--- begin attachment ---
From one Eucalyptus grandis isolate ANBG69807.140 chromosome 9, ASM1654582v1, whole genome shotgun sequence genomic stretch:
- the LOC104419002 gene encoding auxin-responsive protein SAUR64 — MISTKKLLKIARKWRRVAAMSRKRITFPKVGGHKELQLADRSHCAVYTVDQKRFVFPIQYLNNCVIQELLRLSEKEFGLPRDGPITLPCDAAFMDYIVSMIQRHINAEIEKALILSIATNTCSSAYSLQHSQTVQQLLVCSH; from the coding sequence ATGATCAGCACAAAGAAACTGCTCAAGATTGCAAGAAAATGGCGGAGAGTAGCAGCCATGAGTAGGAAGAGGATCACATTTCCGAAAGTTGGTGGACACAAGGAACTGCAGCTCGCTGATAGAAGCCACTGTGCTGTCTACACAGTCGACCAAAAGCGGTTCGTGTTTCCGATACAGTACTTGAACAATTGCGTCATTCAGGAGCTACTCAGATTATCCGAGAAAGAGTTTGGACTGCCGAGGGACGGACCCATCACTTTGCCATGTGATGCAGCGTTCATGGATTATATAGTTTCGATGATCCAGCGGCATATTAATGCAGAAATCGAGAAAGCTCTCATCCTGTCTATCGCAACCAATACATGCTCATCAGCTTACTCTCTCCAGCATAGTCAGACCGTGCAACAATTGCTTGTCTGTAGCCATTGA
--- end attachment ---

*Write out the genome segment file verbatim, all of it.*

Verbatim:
From one Eucalyptus grandis isolate ANBG69807.140 chromosome 9, ASM1654582v1, whole genome shotgun sequence genomic stretch:
- the LOC104419002 gene encoding auxin-responsive protein SAUR64 — MISTKKLLKIARKWRRVAAMSRKRITFPKVGGHKELQLADRSHCAVYTVDQKRFVFPIQYLNNCVIQELLRLSEKEFGLPRDGPITLPCDAAFMDYIVSMIQRHINAEIEKALILSIATNTCSSAYSLQHSQTVQQLLVCSH; from the coding sequence ATGATCAGCACAAAGAAACTGCTCAAGATTGCAAGAAAATGGCGGAGAGTAGCAGCCATGAGTAGGAAGAGGATCACATTTCCGAAAGTTGGTGGACACAAGGAACTGCAGCTCGCTGATAGAAGCCACTGTGCTGTCTACACAGTCGACCAAAAGCGGTTCGTGTTTCCGATACAGTACTTGAACAATTGCGTCATTCAGGAGCTACTCAGATTATCCGAGAAAGAGTTTGGACTGCCGAGGGACGGACCCATCACTTTGCCATGTGATGCAGCGTTCATGGATTATATAGTTTCGATGATCCAGCGGCATATTAATGCAGAAATCGAGAAAGCTCTCATCCTGTCTATCGCAACCAATACATGCTCATCAGCTTACTCTCTCCAGCATAGTCAGACCGTGCAACAATTGCTTGTCTGTAGCCATTGA